NBA cards are graded diligently, carefully checking factors like Centering, Corners, Edges, and Surface before getting a grade from 1 to 10.
Obviously, this does not exist in Top Shot. Instead, each fan gets to own a limited-edition version of one highlight in the form of a virtual card or video.
Each asset is classified depending on its rarity, uniqueness of the movement, and stock of the NBA player at the moment.
While card collectors always look for mint-condition pieces, Top Shot owners should look for Legendary Ones. The collectibles are valued at Common, Rare, or Legendary.
How do you buy a Top Shot moment?
Like trading cards, moments are also sold in packs. These highlights are randomly available on the Top Shot Website and usually range from $9 (P435) to $230 (over P11,000).
The allure of it all, of course, is opening the contents of each pack which contain multiple sets of highlights. If Lady Luck is your side, you can even obtain a six- figure value highlight. That’s where the fun starts!
Photo credit: Screen grab from NBA Top Shot Website
However, these packs are not available every time. NBA Top Shot releases limited packs at a time and only one purchase per user is allowed (sucks for hoarders).
The schedule of pack drops is also usually announced close to its release dates, so collectors must be on their heels or they’ll miss out.
Upon receiving, you can keep it for yourself and flex your virtual collection for others to see. But if you’re looking to make some cash, you can also put it on sale in the platform’s official market place.
Users can also participate in auctions, where each moment is sold to the highest bidder.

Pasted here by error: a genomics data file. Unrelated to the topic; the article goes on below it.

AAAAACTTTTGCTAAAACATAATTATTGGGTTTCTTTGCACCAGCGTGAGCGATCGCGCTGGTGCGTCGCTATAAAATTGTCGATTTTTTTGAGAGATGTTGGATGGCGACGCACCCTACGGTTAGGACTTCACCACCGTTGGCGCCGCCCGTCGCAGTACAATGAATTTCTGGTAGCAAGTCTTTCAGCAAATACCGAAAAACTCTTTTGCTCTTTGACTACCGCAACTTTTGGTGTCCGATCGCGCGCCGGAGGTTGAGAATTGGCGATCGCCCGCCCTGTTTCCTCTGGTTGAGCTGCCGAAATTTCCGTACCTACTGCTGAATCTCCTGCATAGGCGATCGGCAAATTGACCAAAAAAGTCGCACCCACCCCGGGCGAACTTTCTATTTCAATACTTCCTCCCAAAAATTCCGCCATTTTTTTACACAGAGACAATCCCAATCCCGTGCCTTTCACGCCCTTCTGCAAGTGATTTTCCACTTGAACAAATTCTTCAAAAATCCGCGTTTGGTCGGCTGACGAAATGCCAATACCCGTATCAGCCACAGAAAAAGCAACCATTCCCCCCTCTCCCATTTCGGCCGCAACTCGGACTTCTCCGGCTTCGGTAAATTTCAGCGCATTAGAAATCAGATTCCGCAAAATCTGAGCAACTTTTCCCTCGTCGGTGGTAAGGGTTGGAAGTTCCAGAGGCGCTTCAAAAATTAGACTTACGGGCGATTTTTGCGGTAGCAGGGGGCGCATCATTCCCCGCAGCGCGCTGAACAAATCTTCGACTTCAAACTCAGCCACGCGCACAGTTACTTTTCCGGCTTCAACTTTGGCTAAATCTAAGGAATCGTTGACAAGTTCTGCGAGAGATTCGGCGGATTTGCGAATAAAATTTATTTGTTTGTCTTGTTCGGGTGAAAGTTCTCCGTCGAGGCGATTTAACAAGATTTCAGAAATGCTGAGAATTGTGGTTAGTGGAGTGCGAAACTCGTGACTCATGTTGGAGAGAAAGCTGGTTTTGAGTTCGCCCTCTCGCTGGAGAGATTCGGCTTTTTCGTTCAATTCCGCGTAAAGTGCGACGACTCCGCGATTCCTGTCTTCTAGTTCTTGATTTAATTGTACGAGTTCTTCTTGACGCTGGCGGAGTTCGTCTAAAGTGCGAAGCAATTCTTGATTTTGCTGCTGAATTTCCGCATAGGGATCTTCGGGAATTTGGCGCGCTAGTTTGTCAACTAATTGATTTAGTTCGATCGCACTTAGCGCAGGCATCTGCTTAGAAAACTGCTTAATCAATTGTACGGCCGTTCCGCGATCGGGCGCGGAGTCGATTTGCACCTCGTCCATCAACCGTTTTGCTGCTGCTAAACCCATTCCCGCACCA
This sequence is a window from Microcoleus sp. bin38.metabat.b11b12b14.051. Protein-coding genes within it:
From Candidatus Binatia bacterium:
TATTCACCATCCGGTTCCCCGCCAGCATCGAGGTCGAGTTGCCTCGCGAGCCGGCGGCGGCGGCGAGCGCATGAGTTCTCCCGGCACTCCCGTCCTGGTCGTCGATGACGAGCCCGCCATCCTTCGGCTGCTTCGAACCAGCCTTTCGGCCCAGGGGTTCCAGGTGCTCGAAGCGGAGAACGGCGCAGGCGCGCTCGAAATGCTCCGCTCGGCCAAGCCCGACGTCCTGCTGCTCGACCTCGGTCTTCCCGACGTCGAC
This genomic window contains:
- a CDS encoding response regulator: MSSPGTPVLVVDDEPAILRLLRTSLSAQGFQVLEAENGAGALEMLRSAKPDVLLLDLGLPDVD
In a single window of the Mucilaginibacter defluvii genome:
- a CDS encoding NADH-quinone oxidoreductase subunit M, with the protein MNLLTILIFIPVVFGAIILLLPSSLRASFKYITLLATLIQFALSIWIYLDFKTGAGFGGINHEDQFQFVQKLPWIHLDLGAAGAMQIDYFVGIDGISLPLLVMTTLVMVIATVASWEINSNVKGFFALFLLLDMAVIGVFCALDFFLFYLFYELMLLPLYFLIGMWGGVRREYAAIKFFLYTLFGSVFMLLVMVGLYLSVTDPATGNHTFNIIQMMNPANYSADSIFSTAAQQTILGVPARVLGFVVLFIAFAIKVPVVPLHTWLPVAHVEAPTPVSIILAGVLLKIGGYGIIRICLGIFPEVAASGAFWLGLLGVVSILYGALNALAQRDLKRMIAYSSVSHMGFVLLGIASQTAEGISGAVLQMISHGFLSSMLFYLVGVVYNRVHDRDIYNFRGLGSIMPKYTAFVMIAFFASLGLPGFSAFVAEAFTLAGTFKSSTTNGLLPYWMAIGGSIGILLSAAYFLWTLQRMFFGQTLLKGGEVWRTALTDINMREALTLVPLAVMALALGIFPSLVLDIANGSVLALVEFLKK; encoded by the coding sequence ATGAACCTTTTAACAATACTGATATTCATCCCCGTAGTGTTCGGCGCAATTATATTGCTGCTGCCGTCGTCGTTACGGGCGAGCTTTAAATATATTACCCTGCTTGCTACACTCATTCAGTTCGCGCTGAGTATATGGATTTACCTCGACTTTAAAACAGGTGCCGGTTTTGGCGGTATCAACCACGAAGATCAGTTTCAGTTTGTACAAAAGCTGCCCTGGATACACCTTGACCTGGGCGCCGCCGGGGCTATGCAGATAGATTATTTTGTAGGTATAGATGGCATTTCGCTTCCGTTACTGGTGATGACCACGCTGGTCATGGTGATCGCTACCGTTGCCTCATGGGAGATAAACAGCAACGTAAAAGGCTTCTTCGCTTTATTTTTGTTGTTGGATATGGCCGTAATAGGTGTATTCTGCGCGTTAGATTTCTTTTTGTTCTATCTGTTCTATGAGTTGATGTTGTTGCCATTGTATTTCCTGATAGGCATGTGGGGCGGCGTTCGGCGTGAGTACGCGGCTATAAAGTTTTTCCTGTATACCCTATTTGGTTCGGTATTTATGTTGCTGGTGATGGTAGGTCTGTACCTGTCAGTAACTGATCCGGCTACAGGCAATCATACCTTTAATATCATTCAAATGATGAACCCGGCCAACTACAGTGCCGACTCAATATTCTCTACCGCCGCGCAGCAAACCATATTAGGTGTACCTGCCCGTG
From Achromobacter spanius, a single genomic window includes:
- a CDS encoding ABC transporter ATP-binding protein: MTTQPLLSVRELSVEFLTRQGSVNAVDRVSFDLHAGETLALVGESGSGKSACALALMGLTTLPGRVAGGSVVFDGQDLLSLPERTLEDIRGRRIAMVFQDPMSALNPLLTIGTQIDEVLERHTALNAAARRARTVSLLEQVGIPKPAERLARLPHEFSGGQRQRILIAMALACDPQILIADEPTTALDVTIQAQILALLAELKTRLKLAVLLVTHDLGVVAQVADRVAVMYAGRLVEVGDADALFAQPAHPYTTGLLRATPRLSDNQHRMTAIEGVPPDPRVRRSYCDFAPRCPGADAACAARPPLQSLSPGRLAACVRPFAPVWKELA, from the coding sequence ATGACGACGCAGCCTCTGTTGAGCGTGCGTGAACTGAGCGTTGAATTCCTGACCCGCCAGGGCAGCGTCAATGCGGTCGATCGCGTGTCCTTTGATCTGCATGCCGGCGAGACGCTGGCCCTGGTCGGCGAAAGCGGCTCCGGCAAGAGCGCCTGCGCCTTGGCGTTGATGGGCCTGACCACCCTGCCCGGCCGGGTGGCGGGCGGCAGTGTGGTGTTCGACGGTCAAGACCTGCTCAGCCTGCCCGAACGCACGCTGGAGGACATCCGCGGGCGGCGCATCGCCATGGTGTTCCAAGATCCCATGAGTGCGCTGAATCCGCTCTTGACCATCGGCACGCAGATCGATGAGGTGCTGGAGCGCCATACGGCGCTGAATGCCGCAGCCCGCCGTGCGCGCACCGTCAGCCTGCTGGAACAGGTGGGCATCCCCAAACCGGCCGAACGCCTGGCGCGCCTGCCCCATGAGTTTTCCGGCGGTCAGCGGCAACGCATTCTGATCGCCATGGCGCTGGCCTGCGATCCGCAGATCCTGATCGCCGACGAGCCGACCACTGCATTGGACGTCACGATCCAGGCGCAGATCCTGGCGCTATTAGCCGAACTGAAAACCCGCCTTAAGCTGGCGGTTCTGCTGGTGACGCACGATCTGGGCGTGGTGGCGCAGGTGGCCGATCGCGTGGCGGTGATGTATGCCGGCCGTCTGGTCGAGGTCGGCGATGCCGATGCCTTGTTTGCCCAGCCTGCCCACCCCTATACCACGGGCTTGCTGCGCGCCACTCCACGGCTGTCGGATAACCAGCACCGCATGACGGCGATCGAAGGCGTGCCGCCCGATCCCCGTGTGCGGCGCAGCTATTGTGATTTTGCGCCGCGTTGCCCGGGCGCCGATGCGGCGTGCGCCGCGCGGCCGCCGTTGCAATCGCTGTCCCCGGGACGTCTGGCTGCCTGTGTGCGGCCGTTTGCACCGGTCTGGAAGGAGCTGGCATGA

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What exactly is Top Shot’s block chain technology?
Perhaps the biggest question mark surrounding Top Shot is its supposed block chain technology. For instance, aren’t highlight videos of NBA players just available online for free?
Top Shot, however, offers these short clips in a different, not to mention more personalized packaging.
Technically, the NBA still owns the license of the actual player-made highlights in-game. However, the Top Shot platform allows users to own a version of the said clip and use it as a tradeable asset in their platform.
Hence, the Top Shots’ message of allowing fans to “Witness the history and own the plays.” Neat, huh?
Each clip is protected by block chain technology, making it difficult or impossible to change, hack, or cheat the system. A blockchain is like a digital ledger of transactions that is duplicated across a vast network of computer systems on the blockchain. This newfound technology has given birth to a lot of interesting opportunities, including blockchain art, among others.
Blockchain, however, rose to prominence by powering cryptocurrencies like Bitcoin. For those wondering how secure these videos are once it becomes your sole possession, blockchain is completely encrypted and impossible to duplicate.
An investment in a Top Shot card is completely yours as a collectible and an asset you can own forever.
Time to climb aboard the NBA Top Shot hype train, yes? Let us know if it’ll impress you, too!